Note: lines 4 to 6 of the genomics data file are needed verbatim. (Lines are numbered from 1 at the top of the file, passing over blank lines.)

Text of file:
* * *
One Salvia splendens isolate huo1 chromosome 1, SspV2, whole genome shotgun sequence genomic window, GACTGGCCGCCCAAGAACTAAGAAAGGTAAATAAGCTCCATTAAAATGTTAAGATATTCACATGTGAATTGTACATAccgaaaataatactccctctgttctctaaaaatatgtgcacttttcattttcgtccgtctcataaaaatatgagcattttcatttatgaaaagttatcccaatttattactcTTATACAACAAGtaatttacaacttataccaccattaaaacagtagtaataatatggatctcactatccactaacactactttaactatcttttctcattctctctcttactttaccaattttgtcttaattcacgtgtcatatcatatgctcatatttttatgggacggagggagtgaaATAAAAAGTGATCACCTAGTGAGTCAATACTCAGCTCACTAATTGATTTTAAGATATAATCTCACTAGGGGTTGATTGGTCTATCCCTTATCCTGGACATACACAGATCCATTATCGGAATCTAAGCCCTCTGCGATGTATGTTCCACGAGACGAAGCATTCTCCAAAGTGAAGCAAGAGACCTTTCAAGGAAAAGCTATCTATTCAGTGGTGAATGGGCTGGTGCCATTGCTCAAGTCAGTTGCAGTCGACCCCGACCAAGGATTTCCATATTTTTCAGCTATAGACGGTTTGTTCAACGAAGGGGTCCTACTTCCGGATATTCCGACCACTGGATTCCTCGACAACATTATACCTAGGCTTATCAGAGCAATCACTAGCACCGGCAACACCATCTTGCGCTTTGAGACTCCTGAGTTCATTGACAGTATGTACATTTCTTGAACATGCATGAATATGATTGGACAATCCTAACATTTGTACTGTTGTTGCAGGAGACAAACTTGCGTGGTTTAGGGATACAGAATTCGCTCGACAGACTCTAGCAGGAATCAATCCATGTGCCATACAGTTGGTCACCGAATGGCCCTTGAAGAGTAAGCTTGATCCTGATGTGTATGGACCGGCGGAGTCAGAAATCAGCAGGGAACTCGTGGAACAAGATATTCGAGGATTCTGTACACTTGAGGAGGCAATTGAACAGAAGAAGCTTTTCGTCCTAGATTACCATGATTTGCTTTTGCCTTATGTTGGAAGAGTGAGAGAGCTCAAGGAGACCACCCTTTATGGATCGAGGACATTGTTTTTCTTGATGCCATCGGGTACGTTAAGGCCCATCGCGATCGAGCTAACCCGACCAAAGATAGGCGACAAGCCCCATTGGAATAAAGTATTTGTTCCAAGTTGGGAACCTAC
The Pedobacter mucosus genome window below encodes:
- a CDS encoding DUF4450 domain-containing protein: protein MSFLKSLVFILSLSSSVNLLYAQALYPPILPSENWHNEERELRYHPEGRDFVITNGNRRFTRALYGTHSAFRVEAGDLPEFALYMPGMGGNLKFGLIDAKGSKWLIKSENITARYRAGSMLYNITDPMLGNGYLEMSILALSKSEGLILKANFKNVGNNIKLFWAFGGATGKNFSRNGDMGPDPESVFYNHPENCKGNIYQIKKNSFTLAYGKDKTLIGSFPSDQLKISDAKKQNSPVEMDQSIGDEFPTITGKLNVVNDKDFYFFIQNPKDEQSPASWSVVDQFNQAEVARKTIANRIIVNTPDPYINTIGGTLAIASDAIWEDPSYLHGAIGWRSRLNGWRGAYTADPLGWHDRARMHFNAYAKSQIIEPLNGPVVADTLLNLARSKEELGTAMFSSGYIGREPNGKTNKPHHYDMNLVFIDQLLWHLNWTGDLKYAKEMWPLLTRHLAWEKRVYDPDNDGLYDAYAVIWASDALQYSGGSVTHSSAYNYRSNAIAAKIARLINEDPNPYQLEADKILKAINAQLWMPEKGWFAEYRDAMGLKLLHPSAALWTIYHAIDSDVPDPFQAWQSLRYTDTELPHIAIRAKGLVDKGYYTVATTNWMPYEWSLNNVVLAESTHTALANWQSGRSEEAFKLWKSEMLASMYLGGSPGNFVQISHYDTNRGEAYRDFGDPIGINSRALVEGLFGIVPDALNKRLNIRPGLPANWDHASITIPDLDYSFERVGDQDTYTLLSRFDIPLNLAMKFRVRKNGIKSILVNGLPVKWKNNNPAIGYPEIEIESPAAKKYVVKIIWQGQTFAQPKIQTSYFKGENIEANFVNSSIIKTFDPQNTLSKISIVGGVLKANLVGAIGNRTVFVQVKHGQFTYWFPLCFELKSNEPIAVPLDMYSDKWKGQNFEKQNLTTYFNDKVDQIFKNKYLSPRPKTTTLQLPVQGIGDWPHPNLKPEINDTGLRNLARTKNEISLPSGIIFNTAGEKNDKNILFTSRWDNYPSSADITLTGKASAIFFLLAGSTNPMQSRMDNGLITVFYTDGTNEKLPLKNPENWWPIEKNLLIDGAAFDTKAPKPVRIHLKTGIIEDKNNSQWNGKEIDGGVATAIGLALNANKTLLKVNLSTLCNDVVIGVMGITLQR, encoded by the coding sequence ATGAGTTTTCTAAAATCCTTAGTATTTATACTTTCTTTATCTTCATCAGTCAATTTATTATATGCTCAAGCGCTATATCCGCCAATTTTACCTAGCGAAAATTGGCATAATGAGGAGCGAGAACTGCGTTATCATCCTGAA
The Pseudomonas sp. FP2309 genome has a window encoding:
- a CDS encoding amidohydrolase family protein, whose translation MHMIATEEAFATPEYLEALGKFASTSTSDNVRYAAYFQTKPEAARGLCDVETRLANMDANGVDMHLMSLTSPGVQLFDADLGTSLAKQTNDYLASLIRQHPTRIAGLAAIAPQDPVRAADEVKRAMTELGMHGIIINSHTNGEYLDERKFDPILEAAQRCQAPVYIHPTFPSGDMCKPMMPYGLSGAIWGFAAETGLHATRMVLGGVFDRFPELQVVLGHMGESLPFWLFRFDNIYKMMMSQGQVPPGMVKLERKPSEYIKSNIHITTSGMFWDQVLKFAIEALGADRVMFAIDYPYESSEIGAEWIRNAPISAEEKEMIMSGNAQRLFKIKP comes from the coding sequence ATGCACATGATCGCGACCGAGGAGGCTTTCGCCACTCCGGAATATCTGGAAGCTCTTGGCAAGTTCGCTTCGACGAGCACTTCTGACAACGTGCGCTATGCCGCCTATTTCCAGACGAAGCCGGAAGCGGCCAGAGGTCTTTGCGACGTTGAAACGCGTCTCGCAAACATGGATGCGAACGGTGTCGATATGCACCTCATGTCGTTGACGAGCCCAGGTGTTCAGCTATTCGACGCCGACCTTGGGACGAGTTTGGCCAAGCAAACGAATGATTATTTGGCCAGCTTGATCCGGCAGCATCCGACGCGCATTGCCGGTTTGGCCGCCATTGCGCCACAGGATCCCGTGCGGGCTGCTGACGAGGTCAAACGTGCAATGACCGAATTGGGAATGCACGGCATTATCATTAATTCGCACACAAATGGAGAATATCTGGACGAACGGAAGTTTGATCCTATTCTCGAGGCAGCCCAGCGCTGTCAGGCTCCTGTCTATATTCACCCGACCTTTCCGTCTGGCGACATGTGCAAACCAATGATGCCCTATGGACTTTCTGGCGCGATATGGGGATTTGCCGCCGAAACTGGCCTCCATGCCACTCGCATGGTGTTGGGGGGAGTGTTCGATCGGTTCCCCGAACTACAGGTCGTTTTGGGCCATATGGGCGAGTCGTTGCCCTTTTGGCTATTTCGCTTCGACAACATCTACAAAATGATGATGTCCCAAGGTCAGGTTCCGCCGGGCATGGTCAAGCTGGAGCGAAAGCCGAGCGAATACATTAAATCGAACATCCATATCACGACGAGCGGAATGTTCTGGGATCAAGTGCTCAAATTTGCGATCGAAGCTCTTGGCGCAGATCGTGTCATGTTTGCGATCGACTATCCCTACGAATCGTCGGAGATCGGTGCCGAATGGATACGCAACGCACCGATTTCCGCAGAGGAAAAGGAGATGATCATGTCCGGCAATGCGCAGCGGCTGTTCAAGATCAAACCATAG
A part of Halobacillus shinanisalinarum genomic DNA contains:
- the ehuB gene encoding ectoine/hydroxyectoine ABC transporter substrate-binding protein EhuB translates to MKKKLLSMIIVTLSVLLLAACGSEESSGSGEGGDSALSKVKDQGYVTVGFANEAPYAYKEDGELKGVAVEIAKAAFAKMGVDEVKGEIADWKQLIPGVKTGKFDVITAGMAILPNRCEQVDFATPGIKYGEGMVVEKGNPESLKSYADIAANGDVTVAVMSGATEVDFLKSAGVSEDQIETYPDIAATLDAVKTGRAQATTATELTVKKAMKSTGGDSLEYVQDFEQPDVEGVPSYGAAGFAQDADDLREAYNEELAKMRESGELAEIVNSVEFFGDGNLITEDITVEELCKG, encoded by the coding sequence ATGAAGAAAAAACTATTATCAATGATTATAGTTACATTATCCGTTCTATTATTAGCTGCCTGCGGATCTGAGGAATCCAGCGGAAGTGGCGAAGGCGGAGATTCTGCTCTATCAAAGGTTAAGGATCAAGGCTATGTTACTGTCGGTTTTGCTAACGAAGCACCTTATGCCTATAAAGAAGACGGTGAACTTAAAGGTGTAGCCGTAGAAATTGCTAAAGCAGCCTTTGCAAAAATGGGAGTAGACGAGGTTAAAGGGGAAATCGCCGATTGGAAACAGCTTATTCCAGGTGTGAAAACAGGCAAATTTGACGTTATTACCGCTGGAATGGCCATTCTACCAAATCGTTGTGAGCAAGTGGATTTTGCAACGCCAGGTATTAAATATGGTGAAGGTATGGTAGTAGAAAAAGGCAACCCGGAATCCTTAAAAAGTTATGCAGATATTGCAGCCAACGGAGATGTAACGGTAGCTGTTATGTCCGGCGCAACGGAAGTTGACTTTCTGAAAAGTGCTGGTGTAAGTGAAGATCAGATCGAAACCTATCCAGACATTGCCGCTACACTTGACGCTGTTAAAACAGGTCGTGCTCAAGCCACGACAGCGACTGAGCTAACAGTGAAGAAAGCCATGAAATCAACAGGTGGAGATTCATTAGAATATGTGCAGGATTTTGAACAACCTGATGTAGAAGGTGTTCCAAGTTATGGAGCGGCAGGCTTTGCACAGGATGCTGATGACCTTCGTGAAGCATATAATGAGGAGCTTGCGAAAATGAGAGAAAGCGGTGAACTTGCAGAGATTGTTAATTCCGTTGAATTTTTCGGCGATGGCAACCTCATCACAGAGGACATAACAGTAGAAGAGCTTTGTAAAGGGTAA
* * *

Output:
The Pseudomonas sp. FP2309 genome has a window encoding:
- a CDS encoding amidohydrolase family protein, whose translation MHMIATEEAFATPEYLEALGKFASTSTSDNVRYAAYFQTKPEAARGLCDVETRLANMDANGVDMHLMSLTSPGVQLFDADLGTSLAKQTNDYLASLIRQHPTRIAGLAAIAPQDPVRAADEVKRAMTELGMHGIIINSHTNGEYLDERKFDPILEAAQRCQAPVYIHPTFPSGDMCKPMMPYGLSGAIWGFAAETGLHATRMVLGGVFDRFPELQVVLGHMGESLPFWLFRFDNIYKMMMSQGQVPPGMVKLERKPSEYIKSNIHITTSGMFWDQVLKFAIEALGADRVMFAIDYPYESSEIGAEWIRNAPISAEEKEMIMSGNAQRLFKIKP comes from the coding sequence ATGCACATGATCGCGACCGAGGAGGCTTTCGCCACTCCGGAATATCTGGAAGCTCTTGGCAAGTTCGCTTCGACGAGCACTTCTGACAACGTGCGCTATGCCGCCTATTTCCAGACGAAGCCGGAAGCGGCCAGAGGTCTTTGCGACGTTGAAACGCGTCTCGCAAACATGGATGCGAACGGTGTCGATATGCACCTCATGTCGTTGACGAGCCCAGGTGTTCAGCTATTCGACGCCGACCTTGGGACGAGTTTGGCCAAGCAAACGAATGATTATTTGGCCAGCTTGATCCGGCAGCATCCGACGCGCATTGCCGGTTTGGCCGCCATTGCGCCACAGGATCCCGTGCGGGCTGCTGACGAGGTCAAACGTGCAATGACCGAATTGGGAATGCACGGCATTATCATTAATTCGCACACAAATGGAGAATATCTGGACGAACGGAAGTTTGATCCTATTCTCGAGGCAGCCCAGCGCTGTCAGGCTCCTGTCTATATTCACCCGACCTTTCCGTCTGGCGACATGTGCAAACCAATGATGCCCTATGGACTTTCTGGCGCGATATGGGGATTTGCCGCCGAAACTGGCCTCCATGCCACTCGCATGGTGTTGGGGGGAGTGTTCGATCGGTTCCCCGAACTACAGGTCGTTTTGGGCCATATGGGCGAGTCGTTGCCCTTTTGGCTATTTCGCTTCGACAACATCTACAAAATGATGATGTCCCAAGGTCAGGTTCCGCCGGGCATGGTCAAGCTGGAGCGAAAGCCGAGCGAATACATTAAATCGAACATCCATATCACGACGAGCGGAATGTTCTGGGATCAAGTGCTCAAATTTGCGATCGAAGCTCTTGGCGCAGATCGTGTCATGTTTGCGATCGACTATCCCTACGAATCGTCGGAGATCGGTGCCGAATGGATACGCAACGCACCGATTTCCGCAGAGGAAAAGGAGATGATCATGTCCGGCAATGCGCAGCGGCTGTTCAAGATCAAACCATAG
A part of Halobacillus shinanisalinarum genomic DNA contains: